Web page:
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Nashville based singer-songwriter Lindsay Starr announced her debut album, Blaming the Weather produced by Kyle Henderson (Desert Noises vocalist/guitarist) due July 30 via Sunday Supper Records.

Today, Starr released the opening track and shared the lyric video for “Watch The Stars,” reminding us to be surrounded by those who radiate vibrant goodness. This epiphany has galvanized her to include as many friends as possible in her creative process. It also speaks to the beauty that is being around those who make you feel most like yourself.

Starr’s intention as a songwriter has long been to make listeners feel less alone by speaking the truth. Still, when articulating the highs and lows of her life post-2020, she wanted to be sensitive to her audience’s emotional state. Along with her producer Henderson, they began searching for ways to strike a balance between being literal and offering listeners solace in the upcoming album, Blaming the Weather.

“I hope that by sharing my secrets, the listener will automatically and authentically relate,” Starr said about her album. In a time of divisiveness, she draws a bridge by reminding listeners that we all go through the same stuff.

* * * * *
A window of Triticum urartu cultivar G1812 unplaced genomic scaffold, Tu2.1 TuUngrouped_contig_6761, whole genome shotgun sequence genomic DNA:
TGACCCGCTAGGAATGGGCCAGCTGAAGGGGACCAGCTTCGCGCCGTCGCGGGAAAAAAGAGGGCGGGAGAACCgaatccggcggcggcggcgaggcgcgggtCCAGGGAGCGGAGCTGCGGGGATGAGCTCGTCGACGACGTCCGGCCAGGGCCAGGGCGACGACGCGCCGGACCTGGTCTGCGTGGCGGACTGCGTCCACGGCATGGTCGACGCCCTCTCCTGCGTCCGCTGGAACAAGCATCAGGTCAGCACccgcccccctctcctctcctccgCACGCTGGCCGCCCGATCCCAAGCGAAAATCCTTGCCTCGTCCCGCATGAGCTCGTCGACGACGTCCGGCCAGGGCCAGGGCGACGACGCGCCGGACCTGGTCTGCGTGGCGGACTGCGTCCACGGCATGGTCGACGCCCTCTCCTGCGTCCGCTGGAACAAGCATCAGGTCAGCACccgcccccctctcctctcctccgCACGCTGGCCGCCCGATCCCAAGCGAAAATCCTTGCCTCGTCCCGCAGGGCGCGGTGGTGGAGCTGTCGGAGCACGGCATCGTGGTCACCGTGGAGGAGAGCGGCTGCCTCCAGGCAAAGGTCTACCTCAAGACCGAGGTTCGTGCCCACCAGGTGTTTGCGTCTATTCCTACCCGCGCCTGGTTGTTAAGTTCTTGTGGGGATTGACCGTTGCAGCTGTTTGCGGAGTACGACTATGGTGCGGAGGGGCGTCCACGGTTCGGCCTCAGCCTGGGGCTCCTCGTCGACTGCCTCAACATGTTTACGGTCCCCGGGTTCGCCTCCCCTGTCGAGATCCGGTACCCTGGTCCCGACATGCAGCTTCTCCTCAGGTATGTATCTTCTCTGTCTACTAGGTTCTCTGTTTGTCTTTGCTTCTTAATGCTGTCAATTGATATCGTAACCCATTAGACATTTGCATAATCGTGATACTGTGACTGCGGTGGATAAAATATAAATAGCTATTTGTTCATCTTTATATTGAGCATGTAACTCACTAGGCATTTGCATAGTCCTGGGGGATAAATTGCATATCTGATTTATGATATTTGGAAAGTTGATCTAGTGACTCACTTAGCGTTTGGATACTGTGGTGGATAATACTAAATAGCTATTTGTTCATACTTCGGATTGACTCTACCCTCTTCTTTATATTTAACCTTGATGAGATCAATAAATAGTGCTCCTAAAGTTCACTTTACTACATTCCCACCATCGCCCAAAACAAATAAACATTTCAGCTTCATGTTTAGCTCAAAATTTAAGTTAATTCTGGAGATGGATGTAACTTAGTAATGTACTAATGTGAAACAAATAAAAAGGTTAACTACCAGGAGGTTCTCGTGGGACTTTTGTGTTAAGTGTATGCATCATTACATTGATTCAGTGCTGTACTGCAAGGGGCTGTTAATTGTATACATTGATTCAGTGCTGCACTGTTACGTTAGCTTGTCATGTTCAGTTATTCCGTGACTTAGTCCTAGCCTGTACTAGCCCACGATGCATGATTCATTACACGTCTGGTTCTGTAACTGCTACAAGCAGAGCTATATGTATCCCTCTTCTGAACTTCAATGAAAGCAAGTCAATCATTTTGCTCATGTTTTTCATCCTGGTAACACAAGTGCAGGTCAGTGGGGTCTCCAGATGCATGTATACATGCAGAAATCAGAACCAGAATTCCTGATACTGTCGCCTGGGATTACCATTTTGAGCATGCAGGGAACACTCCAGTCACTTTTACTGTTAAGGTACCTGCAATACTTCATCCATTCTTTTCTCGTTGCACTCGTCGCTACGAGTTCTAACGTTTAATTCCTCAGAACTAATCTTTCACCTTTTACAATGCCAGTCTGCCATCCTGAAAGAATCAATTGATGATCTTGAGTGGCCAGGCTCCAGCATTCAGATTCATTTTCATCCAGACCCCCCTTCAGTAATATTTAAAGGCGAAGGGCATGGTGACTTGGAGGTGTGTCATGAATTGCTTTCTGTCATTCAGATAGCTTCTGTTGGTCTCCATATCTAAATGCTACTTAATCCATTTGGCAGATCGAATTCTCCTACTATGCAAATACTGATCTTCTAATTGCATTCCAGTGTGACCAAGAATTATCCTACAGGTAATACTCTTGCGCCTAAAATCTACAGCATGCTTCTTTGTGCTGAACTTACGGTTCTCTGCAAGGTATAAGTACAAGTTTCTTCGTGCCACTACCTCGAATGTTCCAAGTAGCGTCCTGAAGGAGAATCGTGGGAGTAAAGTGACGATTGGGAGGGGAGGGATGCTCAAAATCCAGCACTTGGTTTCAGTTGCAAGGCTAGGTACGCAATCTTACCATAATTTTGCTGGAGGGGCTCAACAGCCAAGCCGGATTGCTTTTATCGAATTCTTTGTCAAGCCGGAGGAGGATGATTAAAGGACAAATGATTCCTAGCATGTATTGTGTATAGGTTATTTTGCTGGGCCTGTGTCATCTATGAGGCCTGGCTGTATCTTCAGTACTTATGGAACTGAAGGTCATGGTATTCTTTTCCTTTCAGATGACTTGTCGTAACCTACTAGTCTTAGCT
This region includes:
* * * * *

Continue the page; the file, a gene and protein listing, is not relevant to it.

Cleverly, Blaming the Weather uses seasonal depression disorder as a metaphor for the melancholy social climate that was in 2020. Both Starr and Henderson admit that the album was a work-in-progress; one built upon trust, being present and trying different techniques. Particularly for Starr, someone whose perfectionism had been debilitating in the past, it took a leap of faith to let go and let the record shape itself. While relying on her impulses felt foreign at first but song-by-song she came more out of her shell. She trusted Henderson’s ability to intuit and interpret what she couldn’t say. Instead of getting stuck on single lines, being in sync with her collaborator made her want to take chances. Piece by piece, they refined and added new dimensions to every track.

“A lot of times, the parts of songs that I hated became my favorite parts,” she admits. Similar to showing her emotional scars, the happy accidents are another rebellion against perfectionism.

As Starr gears up to share an intimate side of herself to the world, she can rest easy knowing no emotional stone was left unturned. Being real is equivalent to responsibility in Starr’s eyes. Whether addressing the awkwardness of trying to connect with an ex or feeling guilty for leading someone on, Starr does her listeners a service by showing the good, bad, and in-betweens of herself. It is what being a human is about after all.


1.Watch the Stars

2.Blaming the Weather

3.Tired Boy

4.Three Years


6.Fuck If I Know

7.Coffee Cups

8.You Say You Care

9.Wallpaper Room

10.I’m the Only One